Anthro in the news 6/20/11

• Colbert reporting
Stephen Colbert interviewed Janny Scott, author of the biography, A Singular Woman, about President Barack Obama’s mother, Ann Dunham, who was a cultural anthropologist. In her interview and in her book, Scott complicates the image of Obama’s mother as simply “a white woman from Kansas.” Blogger’s note: cultural anthropology does complicate things, and such complication is our blessing and our curse.

• Complicating lap dancing
Judith Hanna, professor of cultural anthropology at the University of Maryland, is an expert on dance. Her latest research is about lap dancing. If the Fox report is to be believed, Hanna sees lap dancing as a form of expressive art. Blogger’s note: interesting that Fox Business news picked up on this research.

• Sweat lodge rights
Religious conflict among the Cree brought the destruction of an aboriginal sweat lodge in a Quebec village by Christian Cree. Christian Cree feel that sweat lodges and other forms of indigenous practices such as pow-wows are not acceptable Cree practices. Ronald Niezen, cultural anthropology professor and chair of the anthropology department at McGill University, is quoted as saying that “the two resurgent faiths are coming into collision.” He explains the context: Christian missionaries taught that shamanic practices were wrong and created an older generation of devout Christians.

• Skirts rising
In Myanmar, desire for power is at the heart of the ruling generals’ decades-long fight against revealing female clothing, said Monique Skidmore in an article in the Los Angeles Times. Skidmore is an anthropology professor at Australia’s University of Canberra. She is quoted as saying that the ruling generals’ “…focus on ‘traditional values’ reflects a quest for legitimacy and an ongoing attempt to persuade the Burmese population they are guardians of the past and therefore fit rulers of their future.” In spite of the generals’ wishes, women’s hemlines are rising. Blogger’s note: odd as it may seem, cranking up a hemline may be as revolutionary for women in Myanmar as getting behind the wheel of a car in Riyadh. Context is so important.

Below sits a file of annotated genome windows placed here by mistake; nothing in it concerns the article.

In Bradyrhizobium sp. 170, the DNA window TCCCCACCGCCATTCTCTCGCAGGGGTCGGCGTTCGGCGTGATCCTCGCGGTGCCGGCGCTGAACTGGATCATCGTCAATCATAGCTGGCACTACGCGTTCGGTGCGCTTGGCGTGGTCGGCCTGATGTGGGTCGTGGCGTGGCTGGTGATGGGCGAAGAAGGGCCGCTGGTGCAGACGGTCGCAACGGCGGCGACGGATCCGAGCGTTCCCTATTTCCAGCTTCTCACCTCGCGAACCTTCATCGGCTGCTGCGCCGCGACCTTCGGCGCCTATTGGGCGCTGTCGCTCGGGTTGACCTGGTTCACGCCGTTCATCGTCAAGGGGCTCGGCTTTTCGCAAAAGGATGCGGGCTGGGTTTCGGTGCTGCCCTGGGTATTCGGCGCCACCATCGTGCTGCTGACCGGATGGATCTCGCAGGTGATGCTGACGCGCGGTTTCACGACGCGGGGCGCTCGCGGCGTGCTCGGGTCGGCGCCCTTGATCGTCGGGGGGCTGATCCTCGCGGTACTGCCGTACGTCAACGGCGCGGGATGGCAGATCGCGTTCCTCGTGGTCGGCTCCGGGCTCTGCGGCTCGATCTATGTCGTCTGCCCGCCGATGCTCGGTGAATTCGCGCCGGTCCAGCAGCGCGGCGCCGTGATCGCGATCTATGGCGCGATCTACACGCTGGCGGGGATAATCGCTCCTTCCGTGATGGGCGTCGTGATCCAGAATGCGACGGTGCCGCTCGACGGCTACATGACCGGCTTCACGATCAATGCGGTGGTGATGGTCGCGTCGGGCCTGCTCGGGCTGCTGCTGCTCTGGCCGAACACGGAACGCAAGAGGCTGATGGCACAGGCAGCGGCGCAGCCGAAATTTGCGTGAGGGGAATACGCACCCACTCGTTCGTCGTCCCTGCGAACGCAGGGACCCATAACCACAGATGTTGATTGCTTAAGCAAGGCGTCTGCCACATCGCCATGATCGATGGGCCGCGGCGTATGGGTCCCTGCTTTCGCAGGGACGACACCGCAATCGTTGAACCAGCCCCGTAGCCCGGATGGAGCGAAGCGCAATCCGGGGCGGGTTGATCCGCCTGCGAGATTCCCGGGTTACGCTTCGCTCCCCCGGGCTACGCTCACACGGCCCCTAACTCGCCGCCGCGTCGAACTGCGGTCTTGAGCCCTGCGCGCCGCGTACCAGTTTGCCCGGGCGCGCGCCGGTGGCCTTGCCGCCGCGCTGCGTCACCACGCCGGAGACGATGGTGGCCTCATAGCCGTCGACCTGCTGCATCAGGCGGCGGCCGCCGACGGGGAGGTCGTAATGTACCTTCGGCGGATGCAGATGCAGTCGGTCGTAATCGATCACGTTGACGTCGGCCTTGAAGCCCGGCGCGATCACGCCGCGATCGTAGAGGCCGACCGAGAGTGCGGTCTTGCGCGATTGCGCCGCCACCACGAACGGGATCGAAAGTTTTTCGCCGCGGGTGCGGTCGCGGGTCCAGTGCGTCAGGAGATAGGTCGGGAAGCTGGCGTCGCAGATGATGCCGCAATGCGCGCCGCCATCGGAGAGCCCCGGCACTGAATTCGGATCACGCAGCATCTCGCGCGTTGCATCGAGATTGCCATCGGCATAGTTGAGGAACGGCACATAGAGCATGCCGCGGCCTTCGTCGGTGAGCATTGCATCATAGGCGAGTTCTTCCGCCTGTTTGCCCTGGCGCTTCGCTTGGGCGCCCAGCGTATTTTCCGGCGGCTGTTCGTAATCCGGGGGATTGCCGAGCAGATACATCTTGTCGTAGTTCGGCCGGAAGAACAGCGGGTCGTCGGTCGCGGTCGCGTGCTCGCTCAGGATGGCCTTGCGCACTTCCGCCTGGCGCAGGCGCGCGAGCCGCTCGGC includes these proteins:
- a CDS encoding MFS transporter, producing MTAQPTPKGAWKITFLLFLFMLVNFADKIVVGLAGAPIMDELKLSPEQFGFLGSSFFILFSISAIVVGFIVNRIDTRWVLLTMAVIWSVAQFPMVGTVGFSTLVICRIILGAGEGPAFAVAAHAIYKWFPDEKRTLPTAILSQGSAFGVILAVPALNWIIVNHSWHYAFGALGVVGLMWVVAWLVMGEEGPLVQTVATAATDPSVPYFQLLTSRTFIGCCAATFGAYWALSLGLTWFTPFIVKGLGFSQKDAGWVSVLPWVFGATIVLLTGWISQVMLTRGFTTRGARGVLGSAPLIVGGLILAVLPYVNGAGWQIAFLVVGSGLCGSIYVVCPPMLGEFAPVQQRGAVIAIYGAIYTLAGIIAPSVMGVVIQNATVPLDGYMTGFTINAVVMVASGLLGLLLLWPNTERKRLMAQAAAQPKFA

• Kids should have chores as well as computers
Biological anthropologist Meredith Small, professor at Cornell University, entered the “Room for Debate” section of the New York Times with her piece on why American kids should have chores. She bases her comments on findings about children doing chores at early ages in non-industrial cultures and thereby learning to be responsible members of their households.

• Sail on Kon Tiki
In 1947, explorer Thor Heyerdahl claimed that Easter Island’s statues were similar to those at Lake Titicaca in Bolivia, indicating a connection from the New World to the Pacific. He sailed a raft from Peru to Easter Island to prove that Easter Island could have been colonized from America. Professor Erik Thorsby of the University of Oslo in Norway has found genetic evidence to support elements of Heyerdahl’s hypothesis. He collected blood samples from Easter Islanders. While most of their genes were Polynesian, a few carried genes found only in indigenous American populations. Findings appear in the New Scientist.